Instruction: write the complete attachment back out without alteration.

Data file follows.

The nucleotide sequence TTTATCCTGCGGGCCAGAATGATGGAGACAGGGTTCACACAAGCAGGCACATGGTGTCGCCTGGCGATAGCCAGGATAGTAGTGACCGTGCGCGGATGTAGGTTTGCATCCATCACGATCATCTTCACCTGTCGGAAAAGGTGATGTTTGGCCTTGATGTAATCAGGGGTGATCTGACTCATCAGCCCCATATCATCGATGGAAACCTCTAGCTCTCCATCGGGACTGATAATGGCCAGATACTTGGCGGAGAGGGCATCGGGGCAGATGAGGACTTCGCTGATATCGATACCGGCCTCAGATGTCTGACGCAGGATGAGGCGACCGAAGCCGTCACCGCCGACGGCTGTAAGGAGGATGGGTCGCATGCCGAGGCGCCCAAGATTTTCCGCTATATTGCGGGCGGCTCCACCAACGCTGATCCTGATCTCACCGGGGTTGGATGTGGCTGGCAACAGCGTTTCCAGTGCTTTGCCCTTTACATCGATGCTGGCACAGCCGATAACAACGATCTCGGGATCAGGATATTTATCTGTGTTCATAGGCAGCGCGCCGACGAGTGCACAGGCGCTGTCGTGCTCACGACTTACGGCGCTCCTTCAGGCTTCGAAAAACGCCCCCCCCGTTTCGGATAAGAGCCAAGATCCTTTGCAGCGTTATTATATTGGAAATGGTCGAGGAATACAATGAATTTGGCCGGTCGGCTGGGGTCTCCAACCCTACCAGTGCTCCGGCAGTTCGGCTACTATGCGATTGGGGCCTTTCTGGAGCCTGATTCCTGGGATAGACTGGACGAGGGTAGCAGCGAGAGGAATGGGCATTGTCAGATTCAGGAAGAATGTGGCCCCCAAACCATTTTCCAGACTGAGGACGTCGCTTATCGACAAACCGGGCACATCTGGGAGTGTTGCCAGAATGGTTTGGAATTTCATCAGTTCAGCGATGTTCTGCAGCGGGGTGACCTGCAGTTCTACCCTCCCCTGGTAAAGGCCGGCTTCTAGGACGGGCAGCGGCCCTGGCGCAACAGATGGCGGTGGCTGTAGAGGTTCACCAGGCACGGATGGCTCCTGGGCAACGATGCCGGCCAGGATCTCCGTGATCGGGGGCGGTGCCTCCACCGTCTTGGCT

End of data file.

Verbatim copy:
The nucleotide sequence TTTATCCTGCGGGCCAGAATGATGGAGACAGGGTTCACACAAGCAGGCACATGGTGTCGCCTGGCGATAGCCAGGATAGTAGTGACCGTGCGCGGATGTAGGTTTGCATCCATCACGATCATCTTCACCTGTCGGAAAAGGTGATGTTTGGCCTTGATGTAATCAGGGGTGATCTGACTCATCAGCCCCATATCATCGATGGAAACCTCTAGCTCTCCATCGGGACTGATAATGGCCAGATACTTGGCGGAGAGGGCATCGGGGCAGATGAGGACTTCGCTGATATCGATACCGGCCTCAGATGTCTGACGCAGGATGAGGCGACCGAAGCCGTCACCGCCGACGGCTGTAAGGAGGATGGGTCGCATGCCGAGGCGCCCAAGATTTTCCGCTATATTGCGGGCGGCTCCACCAACGCTGATCCTGATCTCACCGGGGTTGGATGTGGCTGGCAACAGCGTTTCCAGTGCTTTGCCCTTTACATCGATGCTGGCACAGCCGATAACAACGATCTCGGGATCAGGATATTTATCTGTGTTCATAGGCAGCGCGCCGACGAGTGCACAGGCGCTGTCGTGCTCACGACTTACGGCGCTCCTTCAGGCTTCGAAAAACGCCCCCCCCGTTTCGGATAAGAGCCAAGATCCTTTGCAGCGTTATTATATTGGAAATGGTCGAGGAATACAATGAATTTGGCCGGTCGGCTGGGGTCTCCAACCCTACCAGTGCTCCGGCAGTTCGGCTACTATGCGATTGGGGCCTTTCTGGAGCCTGATTCCTGGGATAGACTGGACGAGGGTAGCAGCGAGAGGAATGGGCATTGTCAGATTCAGGAAGAATGTGGCCCCCAAACCATTTTCCAGACTGAGGACGTCGCTTATCGACAAACCGGGCACATCTGGGAGTGTTGCCAGAATGGTTTGGAATTTCATCAGTTCAGCGATGTTCTGCAGCGGGGTGACCTGCAGTTCTACCCTCCCCTGGTAAAGGCCGGCTTCTAGGACGGGCAGCGGCCCTGGCGCAACAGATGGCGGTGGCTGTAGAGGTTCACCAGGCACGGATGGCTCCTGGGCAACGATGCCGGCCAGGATCTCCGTGATCGGGGGCGGTGCCTCCACCGTCTTGGCT